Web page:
pre-mRNA splicing; spliceosomal genes; Dictyostelium discoideum; comparative genomics; splicing regulators
The Electronic Medical Records and Genomics (eMERGE) Network is a National Human Genome Research Institute (NHGRI)-funded consortium engaged in the development of methods and best-practices for utilizing the Electronic Medical Record (EMR) as a tool for genomic research. Now in its sixth year, its second funding cycle and comprising nine research groups and a coordinating center, the network has played a major role in validating the concept that clinical data derived from EMRs can be used successfully for genomic research. Current work is advancing knowledge in multiple disciplines at the intersection of genomics and healthcare informatics, particularly electronic phenotyping, genome-wide association studies, genomic medicine implementation and the ethical and regulatory issues associated with genomics research and returning results to study participants. Here we describe the evolution, accomplishments, opportunities and challenges of the network since its inception as a five-group consortium focused on genotype-phenotype associations for genomic discovery to its current form as a nine-group consortium pivoting towards implementation of genomic medicine.
electronic medical records; personalized medicine; genome-wide association studies; genetics and genomics; collaborative research
Only one LDL-C GWAS has been reported in African Americans. We performed a GWAS of LDL-C in African Americans using data extracted from electronic medical records (EMR) in the eMERGE network. African Americans were genotyped on the Illumina 1M chip. All LDL-C measurements, prescriptions, and diagnoses of concomitant disease were extracted from EMR. We created two analytic datasets; one dataset having median LDL-C calculated after the exclusion of some lab values based on co-morbidities and medication (n = 618) and another dataset having median LDL-C calculated without any exclusions (n = 1249). Rs7412 in APOE was strongly associated with LDL-C at levels of GWAS significance in both datasets (p < 5 X 10−8). In the dataset with exclusions, a decrease of 20.0 mg/dl per minor allele was observed. The effect size was attenuated (12.3 mg/dl) in the dataset without any lab values excluded. Although other signals in APOE have been detected in previous GWAS, this large and important SNP association has not been well detected in large GWAS because rs7412 was not included on many genotyping arrays. Use of median LDL-C extracted from EMR after exclusions for medications and co-morbidities increased the percentage of trait variance explained by genetic variation.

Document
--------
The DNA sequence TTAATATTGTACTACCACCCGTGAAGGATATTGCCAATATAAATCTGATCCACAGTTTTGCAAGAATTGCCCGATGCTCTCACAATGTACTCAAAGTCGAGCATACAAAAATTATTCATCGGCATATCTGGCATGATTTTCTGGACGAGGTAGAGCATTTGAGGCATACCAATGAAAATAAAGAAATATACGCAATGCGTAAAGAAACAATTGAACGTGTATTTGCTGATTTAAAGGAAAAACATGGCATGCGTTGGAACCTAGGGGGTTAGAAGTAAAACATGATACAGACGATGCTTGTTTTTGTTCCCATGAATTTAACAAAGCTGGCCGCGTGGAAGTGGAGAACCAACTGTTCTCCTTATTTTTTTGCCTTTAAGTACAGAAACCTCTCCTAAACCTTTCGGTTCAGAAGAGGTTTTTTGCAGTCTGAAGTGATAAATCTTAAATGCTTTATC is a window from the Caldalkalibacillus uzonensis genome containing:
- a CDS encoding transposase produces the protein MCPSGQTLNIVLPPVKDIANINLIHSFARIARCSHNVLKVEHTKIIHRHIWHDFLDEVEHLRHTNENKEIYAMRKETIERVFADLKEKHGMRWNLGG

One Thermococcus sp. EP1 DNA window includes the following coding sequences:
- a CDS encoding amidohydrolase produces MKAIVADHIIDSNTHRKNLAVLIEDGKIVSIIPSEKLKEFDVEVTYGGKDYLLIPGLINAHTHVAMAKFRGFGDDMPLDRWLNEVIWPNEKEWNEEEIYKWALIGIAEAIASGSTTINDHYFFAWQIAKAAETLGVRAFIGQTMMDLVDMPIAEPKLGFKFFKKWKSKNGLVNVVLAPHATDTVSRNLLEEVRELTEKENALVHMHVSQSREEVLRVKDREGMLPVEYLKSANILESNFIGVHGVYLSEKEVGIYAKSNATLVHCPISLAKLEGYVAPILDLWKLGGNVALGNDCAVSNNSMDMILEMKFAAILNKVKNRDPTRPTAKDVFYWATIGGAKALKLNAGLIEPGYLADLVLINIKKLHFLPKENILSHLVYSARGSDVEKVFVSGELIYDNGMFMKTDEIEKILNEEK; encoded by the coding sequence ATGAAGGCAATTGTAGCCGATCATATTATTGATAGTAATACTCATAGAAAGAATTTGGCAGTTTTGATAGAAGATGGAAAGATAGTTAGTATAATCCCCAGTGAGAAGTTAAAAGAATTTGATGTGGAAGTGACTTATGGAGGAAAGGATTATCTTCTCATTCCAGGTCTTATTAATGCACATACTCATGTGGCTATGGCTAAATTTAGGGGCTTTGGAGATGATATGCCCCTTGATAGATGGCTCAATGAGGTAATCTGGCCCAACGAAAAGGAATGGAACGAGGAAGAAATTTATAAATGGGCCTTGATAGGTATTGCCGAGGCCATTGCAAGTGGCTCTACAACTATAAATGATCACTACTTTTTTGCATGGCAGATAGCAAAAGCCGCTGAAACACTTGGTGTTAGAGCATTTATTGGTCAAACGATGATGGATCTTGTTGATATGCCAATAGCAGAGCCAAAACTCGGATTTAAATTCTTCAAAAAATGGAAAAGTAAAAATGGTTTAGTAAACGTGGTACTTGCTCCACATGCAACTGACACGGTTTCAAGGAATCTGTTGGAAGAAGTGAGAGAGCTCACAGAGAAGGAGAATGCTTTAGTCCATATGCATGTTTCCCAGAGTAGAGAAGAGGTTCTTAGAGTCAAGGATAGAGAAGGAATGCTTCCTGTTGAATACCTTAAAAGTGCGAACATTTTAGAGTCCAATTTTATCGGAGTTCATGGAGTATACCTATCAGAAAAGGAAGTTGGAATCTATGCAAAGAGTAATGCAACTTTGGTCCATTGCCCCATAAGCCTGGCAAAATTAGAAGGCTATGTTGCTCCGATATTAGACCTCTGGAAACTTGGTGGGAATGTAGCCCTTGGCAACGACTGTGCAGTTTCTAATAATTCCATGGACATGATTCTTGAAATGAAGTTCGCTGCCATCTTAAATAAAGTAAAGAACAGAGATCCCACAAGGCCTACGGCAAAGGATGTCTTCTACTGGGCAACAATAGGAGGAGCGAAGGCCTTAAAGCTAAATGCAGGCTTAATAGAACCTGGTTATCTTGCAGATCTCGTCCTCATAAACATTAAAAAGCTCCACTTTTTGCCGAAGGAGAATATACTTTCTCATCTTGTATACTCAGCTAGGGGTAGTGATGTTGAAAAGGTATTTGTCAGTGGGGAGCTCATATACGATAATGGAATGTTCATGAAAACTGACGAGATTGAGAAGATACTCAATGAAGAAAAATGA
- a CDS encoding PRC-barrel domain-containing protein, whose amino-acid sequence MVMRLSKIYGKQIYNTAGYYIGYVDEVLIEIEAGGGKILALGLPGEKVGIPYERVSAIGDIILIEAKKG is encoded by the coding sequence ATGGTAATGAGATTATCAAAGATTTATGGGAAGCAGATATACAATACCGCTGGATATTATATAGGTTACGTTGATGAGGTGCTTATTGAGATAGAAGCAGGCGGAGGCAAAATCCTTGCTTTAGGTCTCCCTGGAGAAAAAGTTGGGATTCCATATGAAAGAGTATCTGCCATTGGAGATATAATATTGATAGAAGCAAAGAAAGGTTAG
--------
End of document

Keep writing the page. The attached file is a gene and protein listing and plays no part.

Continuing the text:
GWAS; LDL; electronic medical records
Nonmuscle myosin II plays a crucial role in a variety of cellular processes (e.g., polarity formation, cell motility, and cytokinesis). It is composed of two heavy chains, two regulatory light chains and two essential light chains. The ATPase activity of the myosin II motor domain is regulated through phosphorylation of the regulatory light chain (RLC) by myosin light chain kinase. To study myosin function and localization in cellular processes, GFP-fused RLCs are widely used; however, the exact kinetic properties of myosins with bound GFP-RLC are poorly described. More importantly, it has not been shown that a regulatory light chain fused at its N-terminus with GFP can maintain the normal phosphorylation-dependent regulation of nonmuscle myosin or serve as a substrate for myosin light chain kinase. We coexpressed N-terminal GFP-RLC with a heavy meromyosin (HMM)-like fragment of nonmuscle myosin IIA and essential light chain to characterize the phosphorylation dynamics and in vitro kinetic properties of the resulting HMM. Myosin light chain kinase phosphorylates the GFP-RLC bound to HMM IIA with the same Vmax as it does the wild type RLC bound to HMM IIA, but the Km is about two fold higher for the GFP fusion protein, meaning that it is a somewhat poorer substrate. The steady-state actin-activated MgATPase activity of the GFP-RLC HMM is very low in the absence of phosphorylation demonstrating that the GFP moiety does not prevent formation of the off state. The actin-activated MgATPase activity of phosphorylated GFP-RLC-HMM and is about half that of wild type phosphorylated HMM. The ability of phosphorylated GFP-RLC-HMM to move actin filaments in the actin gliding assay is also slightly compromised. These data indicate that despite some kinetic differences the N-terminal GFP fusion to the regulatory light chain is a reasonable model system for studying myosin function in vivo.
GFP; Nonmuscle myosin; Regulatory light chain; Enzymatic activity; In vitro motility
dictyBase (http:// dictybase.org), the model organism database for Dictyostelium discoideum, includes the complete genome sequence and expression data for this organism. Relevant literature is integrated into the database, and gene models and functional annotation are manually curated from experimental results and comparative multigenome analyses. dictyBase has recently expanded to include the genome sequences of three additional Dictyostelids, and has added new software tools to facilitate multigenome comparisons. The Dicty Stock Center, a strain and plasmid repository for Dictyostelium research has relocated to Northwestern University in 2009. This allowed us integrating all Dictyostelium resources to better serve the research community. In this chapter, we will describe how to navigate the website and highlight some of our newer improvements.